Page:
Travel: New York finds new pride in the lives of its huddled masses

The real history of a city is in how its people live, as Kate Simon discovers in a resurgent Harlem. And Jeremy Atiyah explores restored immigrants' apartments at a tenement-turned-museum
FUNNY TO think that in Shakespeare's time, Manhattan was no more than a wet patch of hardwood forest. It was only in the middle of the last century, in fact, that urban life seriously began to get going here - amazing what a few million tons of brick and cement can do to a landscape.

So amazing, in fact, that you sometimes suspect that the construction of New York has been a post-historical event. Don't worry. Swathes of Manhattan already resemble a museum-piece - a 1930s art-deco vision of the future, struggling manfully with Dickensian shades. It is a city which, in 11 months' time, will be an icon of the last century. The much more phenomenal growth of places like Shanghai's Pudong district in the 1990s makes Manhattan look as eternal as Rome or Damascus. A City That Time Forgot, so to speak.

The search for ancient history in Manhattan took me into the Lower East Side, to number 97 Orchard Street to be precise. In these ugly old streets lurks a strange paradox: of the many millions of immigrants who poured on to the North American continent in the latter half of the 19th century - bold, enterprising pioneers every one of them - an extraordinary proportion never got any further than a mile from their point of landing.

The effort of crossing the Atlantic? A residual magnetic pull from the Old World? Whatever it was that stifled their pioneering urges, the much- vaunted lure of the New World (spreading for thousands of miles to the north, south and west) was not enough to prevent millions of brand new immigrants from plonking themselves down and refusing to budge the minute they had landed. It is no surprise to learn that the Lower East Side of Manhattan quickly became the most densely populated urban area on earth.

The grotty brick-built tenement block at 97 Orchard Street was just the kind of place where most of these people ended up living. Between 1863 and 1935 this six-storey building - with four flats on each floor - housed up to 10,000 different people. Left derelict from 1935 (when changes in the housing law rendered it illegally dangerous) this particular house - one of many possibles - was bought up by the local authority in 1988 and it has since been converted into one of New York's most fascinating small museums.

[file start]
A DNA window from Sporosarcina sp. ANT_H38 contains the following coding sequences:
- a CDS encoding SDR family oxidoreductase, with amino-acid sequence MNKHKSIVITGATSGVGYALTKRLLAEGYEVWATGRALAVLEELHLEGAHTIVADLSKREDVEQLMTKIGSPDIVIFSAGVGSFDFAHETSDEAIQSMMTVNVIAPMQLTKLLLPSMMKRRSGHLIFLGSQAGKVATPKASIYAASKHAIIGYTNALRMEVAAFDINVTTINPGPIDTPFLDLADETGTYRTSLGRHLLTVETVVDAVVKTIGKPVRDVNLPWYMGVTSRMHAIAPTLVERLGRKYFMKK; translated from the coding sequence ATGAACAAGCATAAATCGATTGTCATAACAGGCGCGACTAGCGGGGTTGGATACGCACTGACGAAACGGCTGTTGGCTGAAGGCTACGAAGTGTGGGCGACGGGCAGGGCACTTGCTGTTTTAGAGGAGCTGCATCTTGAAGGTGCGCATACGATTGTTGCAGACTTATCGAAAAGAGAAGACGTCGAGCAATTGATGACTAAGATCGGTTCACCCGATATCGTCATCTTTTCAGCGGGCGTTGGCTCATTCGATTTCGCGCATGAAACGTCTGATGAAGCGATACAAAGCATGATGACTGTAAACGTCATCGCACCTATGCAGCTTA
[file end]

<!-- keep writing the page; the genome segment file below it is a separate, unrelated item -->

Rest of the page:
The identities of the original occupants of the house have been researched in detail (with help from living descendants), and three of the flats have been restored in immaculate detail - to three particular moments in history. Three snap-shots from the century of immigration. There is the flat in 1874 of Nathalie Gumpertz, a German-Jewish dressmaker; there are the Rogarshevskys, an Orthodox Jewish family from Lithuania, in 1918; and there are the Catholic Baldizzis from Sicily in the 1930s.

Our tour guide, Amy Caroll, a graduate historian, was probably the most intelligent, interesting and well-informed guide I have ever encountered in any museum in the world - though maybe that's New York for you. The group comprised middle-class Americans from Chicago, Philadelphia and upstate New York - all come to gawp in astonishment at the squalor in which their compatriots have sometimes had to live.

Back in the 1860s the privy was in the back yard, there was one water pump, there was no trash collection and 20 families lived and cooked in a building not much bigger than a large townhouse. We poked about the dark hallway, noticing improbable bucolic scenes painted on to the wallpaper (which was in fact lacquered sacking, stuck to the plaster).

Over the years landlords were forced by law to make improvements. Minimal fire escapes became mandatory in 1867 - though the massive metallic stairway attached for the benefit of tourists in the 1990s puts those flimsy balconies into perspective. Running water and internal toilets arrived around the turn of the century. Shortly before the end, there was even gas and electricity.

But the delight of each apartment lies in the details. Take the relatively bourgeois Victorian rooms of Nathalie Gumpertz on the first floor, for example. We know that she, her husband, Julius, and two daughters arrived in the 1860s. We have her photograph. We know that her husband suddenly disappeared for ever in 1874 during a period of economic hardship. We know that she worked as a seamstress, that she had roses on her wall (found under 22 layers of wallpaper), stencils on the ceiling and lace in the windows. We know that she eventually became rather prosperous and was able to move up-town.

The Baldizzis, on the other hand, living here in the 1930s, looked resolutely 20th century. Photographs of Adolpho and Rosaria show them grimacing into the camera. They had luxuries such as (cold) taps in the sink, linoleum on the kitchen floor and an electric stove, beside which Mr Baldizzi used to sit chain smoking and listening to Franklin D Roosevelt's speeches on the radio.

Meanwhile, the middle-class tourist from Chicago could not believe that anyone had ever had to fill their own gas-meter with coins. I ruminated about the conditions in which the people of Shanghai - city of the 21st century - live today. Rather less well than the Baldizzis, presumably. But perhaps that is the cost of living in cities which are icons of their century. JA

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